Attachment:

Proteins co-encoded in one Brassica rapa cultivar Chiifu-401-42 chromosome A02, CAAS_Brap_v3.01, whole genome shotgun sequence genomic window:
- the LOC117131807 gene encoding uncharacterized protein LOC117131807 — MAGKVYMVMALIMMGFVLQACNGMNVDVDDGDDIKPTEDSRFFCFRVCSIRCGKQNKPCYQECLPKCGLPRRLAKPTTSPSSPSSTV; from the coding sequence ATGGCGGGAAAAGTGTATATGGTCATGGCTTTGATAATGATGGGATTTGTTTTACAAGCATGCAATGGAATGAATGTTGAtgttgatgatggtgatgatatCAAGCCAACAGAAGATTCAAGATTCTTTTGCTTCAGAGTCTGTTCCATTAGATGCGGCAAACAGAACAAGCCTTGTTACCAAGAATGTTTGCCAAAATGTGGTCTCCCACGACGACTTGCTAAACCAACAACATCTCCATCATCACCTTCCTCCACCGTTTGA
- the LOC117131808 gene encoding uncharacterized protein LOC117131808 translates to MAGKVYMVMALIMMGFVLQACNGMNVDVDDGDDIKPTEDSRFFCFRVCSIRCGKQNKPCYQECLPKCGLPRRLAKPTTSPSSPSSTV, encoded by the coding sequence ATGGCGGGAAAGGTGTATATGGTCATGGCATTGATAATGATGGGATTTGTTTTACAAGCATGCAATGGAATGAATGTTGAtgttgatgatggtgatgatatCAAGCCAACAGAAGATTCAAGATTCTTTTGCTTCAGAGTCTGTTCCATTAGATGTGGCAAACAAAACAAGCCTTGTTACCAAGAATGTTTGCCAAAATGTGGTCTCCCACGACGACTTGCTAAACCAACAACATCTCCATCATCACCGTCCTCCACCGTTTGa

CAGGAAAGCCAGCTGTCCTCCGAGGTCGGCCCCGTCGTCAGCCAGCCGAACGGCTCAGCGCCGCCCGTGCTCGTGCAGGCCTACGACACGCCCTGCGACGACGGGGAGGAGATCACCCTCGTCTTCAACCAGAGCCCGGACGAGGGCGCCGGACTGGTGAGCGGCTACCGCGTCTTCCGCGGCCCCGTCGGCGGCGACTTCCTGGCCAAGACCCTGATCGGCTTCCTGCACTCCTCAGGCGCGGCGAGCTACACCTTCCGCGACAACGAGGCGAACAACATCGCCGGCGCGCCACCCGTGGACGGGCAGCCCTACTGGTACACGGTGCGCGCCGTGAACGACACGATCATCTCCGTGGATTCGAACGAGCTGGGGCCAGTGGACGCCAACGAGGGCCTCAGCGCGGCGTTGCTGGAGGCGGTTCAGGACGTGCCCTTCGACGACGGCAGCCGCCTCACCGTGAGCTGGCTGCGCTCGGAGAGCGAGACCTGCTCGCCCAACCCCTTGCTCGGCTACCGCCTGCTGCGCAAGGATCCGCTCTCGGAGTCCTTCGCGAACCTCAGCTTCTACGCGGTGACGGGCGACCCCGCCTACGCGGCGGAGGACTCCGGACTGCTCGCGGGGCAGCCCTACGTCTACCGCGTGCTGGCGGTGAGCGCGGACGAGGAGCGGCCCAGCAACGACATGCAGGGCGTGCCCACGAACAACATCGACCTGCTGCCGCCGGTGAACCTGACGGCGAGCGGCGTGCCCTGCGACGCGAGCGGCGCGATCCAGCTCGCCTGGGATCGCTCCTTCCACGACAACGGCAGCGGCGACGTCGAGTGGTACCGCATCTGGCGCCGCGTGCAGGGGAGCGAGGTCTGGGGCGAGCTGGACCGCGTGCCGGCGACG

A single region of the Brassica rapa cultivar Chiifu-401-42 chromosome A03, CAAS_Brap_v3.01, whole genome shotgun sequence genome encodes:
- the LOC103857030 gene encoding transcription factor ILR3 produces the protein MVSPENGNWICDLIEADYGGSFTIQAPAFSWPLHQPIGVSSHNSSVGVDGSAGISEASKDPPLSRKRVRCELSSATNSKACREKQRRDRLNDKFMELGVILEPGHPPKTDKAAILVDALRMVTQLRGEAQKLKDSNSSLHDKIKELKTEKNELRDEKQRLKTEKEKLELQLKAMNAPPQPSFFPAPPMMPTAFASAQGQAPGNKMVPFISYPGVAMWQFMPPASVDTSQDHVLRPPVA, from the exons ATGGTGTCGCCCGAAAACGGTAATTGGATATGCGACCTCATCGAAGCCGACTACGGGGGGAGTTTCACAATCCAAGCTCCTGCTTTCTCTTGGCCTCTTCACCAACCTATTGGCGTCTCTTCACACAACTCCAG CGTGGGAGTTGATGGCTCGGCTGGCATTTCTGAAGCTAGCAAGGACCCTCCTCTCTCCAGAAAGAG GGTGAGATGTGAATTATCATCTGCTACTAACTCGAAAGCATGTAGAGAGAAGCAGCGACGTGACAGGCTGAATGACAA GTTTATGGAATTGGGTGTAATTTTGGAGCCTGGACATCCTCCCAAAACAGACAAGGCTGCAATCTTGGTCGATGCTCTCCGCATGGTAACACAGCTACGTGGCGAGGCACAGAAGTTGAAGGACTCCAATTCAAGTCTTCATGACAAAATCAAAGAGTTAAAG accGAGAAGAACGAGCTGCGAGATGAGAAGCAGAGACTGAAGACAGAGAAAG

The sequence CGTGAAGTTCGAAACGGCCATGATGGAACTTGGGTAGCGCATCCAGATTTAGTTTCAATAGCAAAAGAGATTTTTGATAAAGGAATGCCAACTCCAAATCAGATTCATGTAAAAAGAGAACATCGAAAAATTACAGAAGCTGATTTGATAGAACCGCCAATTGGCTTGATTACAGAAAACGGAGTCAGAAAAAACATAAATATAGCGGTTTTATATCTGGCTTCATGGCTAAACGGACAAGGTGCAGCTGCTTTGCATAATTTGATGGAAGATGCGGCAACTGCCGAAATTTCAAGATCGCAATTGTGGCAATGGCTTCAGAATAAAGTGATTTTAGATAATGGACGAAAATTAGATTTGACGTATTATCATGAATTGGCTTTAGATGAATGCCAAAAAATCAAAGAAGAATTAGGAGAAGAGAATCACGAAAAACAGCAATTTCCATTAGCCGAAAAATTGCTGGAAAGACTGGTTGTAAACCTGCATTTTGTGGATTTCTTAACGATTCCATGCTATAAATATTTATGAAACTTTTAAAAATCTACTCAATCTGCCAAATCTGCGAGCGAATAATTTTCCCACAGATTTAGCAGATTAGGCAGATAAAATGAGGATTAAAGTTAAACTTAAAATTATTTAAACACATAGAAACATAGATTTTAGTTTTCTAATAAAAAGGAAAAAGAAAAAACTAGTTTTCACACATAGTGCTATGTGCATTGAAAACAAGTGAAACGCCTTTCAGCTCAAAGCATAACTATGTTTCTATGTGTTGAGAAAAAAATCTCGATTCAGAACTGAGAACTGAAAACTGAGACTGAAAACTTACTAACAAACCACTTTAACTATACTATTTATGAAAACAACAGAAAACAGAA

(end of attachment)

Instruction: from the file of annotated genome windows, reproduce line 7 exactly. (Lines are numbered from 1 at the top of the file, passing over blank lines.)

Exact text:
The sequence CGTGAAGTTCGAAACGGCCATGATGGAACTTGGGTAGCGCATCCAGATTTAGTTTCAATAGCAAAAGAGATTTTTGATAAAGGAATGCCAACTCCAAATCAGATTCATGTAAAAAGAGAACATCGAAAAATTACAGAAGCTGATTTGATAGAACCGCCAATTGGCTTGATTACAGAAAACGGAGTCAGAAAAAACATAAATATAGCGGTTTTATATCTGGCTTCATGGCTAAACGGACAAGGTGCAGCTGCTTTGCATAATTTGATGGAAGATGCGGCAACTGCCGAAATTTCAAGATCGCAATTGTGGCAATGGCTTCAGAATAAAGTGATTTTAGATAATGGACGAAAATTAGATTTGACGTATTATCATGAATTGGCTTTAGATGAATGCCAAAAAATCAAAGAAGAATTAGGAGAAGAGAATCACGAAAAACAGCAATTTCCATTAGCCGAAAAATTGCTGGAAAGACTGGTTGTAAACCTGCATTTTGTGGATTTCTTAACGATTCCATGCTATAAATATTTATGAAACTTTTAAAAATCTACTCAATCTGCCAAATCTGCGAGCGAATAATTTTCCCACAGATTTAGCAGATTAGGCAGATAAAATGAGGATTAAAGTTAAACTTAAAATTATTTAAACACATAGAAACATAGATTTTAGTTTTCTAATAAAAAGGAAAAAGAAAAAACTAGTTTTCACACATAGTGCTATGTGCATTGAAAACAAGTGAAACGCCTTTCAGCTCAAAGCATAACTATGTTTCTATGTGTTGAGAAAAAAATCTCGATTCAGAACTGAGAACTGAAAACTGAGACTGAAAACTTACTAACAAACCACTTTAACTATACTATTTATGAAAACAACAGAAAACAGAA